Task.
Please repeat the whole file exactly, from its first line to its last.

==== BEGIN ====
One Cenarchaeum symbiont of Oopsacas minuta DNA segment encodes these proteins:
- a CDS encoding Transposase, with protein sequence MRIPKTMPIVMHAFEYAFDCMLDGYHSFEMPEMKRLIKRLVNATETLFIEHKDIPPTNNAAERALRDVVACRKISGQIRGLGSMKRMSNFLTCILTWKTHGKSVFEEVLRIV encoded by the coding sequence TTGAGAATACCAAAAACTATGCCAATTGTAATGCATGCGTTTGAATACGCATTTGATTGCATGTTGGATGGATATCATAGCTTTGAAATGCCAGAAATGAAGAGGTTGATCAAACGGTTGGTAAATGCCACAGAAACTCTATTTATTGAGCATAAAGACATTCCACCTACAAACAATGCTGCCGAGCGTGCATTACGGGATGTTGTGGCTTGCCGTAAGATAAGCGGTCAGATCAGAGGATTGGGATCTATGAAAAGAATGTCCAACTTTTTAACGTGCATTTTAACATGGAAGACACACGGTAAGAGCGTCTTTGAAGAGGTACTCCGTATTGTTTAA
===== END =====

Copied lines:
One Cenarchaeum symbiont of Oopsacas minuta DNA segment encodes these proteins:
- a CDS encoding Transposase, with protein sequence MRIPKTMPIVMHAFEYAFDCMLDGYHSFEMPEMKRLIKRLVNATETLFIEHKDIPPTNNAAERALRDVVACRKISGQIRGLGSMKRMSNFLTCILTWKTHGKSVFEEVLRIV encoded by the coding sequence TTGAGAATACCAAAAACTATGCCAATTGTAATGCATGCGTTTGAATACGCATTTGATTGCATGTTGGATGGATATCATAGCTTTGAAATGCCAGAAATGAAGAGGTTGATCAAACGGTTGGTAAATGCCACAGAAACTCTATTTATTGAGCATAAAGACATTCCACCTACAAACAATGCTGCCGAGCGTGCATTACGGGATGTTGTGGCTTGCCGTAAGATAAGCGGTCAGATCAGAGGATTGGGATCTATGAAAAGAATGTCCAACTTTTTAACGTGCATTTTAACATGGAAGACACACGGTAAGAGCGTCTTTGAAGAGGTACTCCGTATTGTTTAA